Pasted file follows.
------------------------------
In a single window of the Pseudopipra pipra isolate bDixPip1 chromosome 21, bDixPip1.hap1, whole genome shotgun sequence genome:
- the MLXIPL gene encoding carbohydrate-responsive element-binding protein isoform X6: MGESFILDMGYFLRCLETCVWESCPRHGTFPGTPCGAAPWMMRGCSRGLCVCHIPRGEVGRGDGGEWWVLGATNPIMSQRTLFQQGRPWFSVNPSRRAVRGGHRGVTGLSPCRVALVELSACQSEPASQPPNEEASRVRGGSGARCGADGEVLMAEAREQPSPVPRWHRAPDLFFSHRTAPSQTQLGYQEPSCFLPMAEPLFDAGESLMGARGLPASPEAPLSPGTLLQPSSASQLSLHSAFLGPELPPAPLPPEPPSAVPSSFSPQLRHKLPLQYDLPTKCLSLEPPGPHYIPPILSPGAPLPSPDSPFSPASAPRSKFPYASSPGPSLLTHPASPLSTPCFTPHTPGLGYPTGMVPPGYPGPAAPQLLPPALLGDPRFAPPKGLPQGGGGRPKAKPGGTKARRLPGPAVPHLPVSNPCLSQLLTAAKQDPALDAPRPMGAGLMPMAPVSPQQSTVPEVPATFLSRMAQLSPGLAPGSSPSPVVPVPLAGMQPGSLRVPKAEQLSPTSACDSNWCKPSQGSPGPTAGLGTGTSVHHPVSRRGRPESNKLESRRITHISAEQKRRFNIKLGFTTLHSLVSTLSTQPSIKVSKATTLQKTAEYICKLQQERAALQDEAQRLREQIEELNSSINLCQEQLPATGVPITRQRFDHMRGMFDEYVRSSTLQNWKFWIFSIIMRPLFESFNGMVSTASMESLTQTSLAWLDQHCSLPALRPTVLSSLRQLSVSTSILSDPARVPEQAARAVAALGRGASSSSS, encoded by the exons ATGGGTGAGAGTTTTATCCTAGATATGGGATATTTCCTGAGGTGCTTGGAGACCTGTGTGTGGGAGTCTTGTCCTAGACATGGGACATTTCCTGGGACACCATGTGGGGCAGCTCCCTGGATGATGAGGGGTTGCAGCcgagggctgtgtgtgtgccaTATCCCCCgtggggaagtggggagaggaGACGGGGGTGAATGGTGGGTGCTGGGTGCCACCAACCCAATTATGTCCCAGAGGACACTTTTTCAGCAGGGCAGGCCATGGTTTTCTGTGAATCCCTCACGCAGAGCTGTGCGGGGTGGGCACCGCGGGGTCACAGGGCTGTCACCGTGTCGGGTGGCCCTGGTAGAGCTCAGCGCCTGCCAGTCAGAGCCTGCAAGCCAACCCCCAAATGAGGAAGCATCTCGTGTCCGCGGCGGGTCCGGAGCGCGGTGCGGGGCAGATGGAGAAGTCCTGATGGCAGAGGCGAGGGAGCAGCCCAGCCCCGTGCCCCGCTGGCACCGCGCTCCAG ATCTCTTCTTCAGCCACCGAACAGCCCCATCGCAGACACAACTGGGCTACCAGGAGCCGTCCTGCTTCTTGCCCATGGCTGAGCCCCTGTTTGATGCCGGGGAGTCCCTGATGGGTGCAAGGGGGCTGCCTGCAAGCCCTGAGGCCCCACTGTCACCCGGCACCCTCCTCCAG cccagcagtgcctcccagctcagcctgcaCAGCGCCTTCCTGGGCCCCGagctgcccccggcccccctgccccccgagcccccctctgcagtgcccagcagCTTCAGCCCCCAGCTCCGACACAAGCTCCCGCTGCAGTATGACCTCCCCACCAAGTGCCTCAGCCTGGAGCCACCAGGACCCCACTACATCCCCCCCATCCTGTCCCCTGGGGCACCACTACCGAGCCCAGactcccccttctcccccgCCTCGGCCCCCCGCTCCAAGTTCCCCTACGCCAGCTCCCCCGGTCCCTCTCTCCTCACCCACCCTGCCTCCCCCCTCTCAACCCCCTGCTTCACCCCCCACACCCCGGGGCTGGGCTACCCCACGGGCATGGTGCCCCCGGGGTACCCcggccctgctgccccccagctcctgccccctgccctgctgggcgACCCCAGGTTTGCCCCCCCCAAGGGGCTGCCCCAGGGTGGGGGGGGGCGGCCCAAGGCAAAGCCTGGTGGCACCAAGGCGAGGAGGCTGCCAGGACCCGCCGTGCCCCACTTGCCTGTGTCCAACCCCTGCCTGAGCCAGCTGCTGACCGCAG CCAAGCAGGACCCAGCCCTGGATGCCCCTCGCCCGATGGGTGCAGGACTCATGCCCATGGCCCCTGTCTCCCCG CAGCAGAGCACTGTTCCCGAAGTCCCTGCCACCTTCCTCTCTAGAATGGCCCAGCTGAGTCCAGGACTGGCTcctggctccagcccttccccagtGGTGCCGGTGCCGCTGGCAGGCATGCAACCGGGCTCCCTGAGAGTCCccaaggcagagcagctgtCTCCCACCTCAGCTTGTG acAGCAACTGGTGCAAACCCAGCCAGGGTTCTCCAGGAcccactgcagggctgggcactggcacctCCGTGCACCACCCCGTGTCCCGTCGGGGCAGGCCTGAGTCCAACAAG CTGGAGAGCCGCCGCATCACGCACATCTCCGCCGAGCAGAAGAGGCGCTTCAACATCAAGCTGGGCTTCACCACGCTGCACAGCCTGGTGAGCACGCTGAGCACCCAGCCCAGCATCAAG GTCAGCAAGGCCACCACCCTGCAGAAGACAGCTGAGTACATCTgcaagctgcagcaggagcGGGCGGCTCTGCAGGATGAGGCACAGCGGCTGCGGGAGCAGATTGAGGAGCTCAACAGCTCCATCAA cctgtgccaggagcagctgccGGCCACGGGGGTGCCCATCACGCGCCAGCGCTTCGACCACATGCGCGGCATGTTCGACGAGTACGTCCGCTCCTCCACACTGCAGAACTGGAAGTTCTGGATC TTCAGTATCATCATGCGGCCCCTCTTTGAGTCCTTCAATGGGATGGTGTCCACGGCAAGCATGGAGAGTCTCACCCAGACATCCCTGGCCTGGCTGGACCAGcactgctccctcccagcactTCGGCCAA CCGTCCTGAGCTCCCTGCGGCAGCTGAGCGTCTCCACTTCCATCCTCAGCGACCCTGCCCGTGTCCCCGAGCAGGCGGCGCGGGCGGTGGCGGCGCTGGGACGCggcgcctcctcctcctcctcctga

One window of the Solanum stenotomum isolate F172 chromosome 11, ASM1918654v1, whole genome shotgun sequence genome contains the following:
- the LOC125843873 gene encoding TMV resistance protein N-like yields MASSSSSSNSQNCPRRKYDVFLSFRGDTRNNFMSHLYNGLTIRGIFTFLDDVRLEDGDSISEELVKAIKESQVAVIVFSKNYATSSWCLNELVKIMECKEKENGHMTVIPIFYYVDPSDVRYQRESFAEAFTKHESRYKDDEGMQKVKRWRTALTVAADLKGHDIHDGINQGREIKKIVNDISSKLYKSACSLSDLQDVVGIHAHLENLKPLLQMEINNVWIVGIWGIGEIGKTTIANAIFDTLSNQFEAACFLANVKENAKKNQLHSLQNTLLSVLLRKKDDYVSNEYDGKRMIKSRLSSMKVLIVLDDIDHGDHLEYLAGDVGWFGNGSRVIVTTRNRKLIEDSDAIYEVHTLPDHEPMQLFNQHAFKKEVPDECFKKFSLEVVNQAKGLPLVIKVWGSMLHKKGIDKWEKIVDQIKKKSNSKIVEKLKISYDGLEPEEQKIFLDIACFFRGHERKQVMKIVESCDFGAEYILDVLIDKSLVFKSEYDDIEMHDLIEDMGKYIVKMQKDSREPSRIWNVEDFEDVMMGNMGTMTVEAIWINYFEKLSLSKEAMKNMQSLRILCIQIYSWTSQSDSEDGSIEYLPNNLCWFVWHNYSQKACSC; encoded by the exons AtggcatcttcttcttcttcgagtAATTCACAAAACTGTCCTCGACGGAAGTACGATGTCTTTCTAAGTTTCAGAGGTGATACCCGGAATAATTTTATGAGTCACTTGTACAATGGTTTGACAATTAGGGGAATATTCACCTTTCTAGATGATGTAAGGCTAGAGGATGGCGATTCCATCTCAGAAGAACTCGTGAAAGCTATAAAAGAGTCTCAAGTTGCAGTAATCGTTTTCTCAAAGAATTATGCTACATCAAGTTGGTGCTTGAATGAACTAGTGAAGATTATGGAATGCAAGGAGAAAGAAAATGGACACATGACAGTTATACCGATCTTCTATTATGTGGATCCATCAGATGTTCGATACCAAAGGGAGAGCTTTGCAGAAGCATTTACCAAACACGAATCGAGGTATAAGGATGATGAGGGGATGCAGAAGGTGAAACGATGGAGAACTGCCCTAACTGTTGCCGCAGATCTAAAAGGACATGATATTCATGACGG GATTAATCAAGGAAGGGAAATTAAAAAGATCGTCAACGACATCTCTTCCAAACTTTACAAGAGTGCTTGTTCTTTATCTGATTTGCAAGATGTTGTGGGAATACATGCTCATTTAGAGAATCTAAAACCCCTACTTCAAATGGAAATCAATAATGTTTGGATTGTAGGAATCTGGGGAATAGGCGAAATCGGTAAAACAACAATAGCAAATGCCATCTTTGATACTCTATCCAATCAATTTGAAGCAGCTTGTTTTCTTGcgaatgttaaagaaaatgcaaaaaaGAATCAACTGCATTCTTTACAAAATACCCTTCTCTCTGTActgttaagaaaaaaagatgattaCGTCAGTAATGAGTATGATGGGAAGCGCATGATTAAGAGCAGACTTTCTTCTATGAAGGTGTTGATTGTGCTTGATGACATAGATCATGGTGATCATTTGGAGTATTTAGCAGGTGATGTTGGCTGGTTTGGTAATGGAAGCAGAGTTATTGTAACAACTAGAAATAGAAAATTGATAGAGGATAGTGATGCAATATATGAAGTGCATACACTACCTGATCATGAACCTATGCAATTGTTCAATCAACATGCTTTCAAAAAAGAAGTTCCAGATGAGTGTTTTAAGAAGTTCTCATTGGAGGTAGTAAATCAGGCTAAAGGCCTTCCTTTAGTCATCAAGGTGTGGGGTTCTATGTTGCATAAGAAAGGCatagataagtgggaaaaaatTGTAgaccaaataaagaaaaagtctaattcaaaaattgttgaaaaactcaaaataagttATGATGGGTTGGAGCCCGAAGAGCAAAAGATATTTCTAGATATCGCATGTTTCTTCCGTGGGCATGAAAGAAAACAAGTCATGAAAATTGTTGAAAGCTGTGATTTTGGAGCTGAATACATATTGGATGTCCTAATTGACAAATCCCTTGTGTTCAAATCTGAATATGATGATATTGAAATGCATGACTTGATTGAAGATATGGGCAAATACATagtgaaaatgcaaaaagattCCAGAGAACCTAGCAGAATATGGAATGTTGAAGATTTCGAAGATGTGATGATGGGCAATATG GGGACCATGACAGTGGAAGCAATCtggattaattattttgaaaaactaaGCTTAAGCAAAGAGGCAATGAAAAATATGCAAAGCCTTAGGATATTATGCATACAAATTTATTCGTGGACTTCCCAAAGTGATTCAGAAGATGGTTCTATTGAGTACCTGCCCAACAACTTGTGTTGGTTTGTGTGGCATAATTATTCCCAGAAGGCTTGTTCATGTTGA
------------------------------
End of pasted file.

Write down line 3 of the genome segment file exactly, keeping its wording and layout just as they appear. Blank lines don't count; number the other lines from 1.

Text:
One window of the Solanum stenotomum isolate F172 chromosome 11, ASM1918654v1, whole genome shotgun sequence genome contains the following: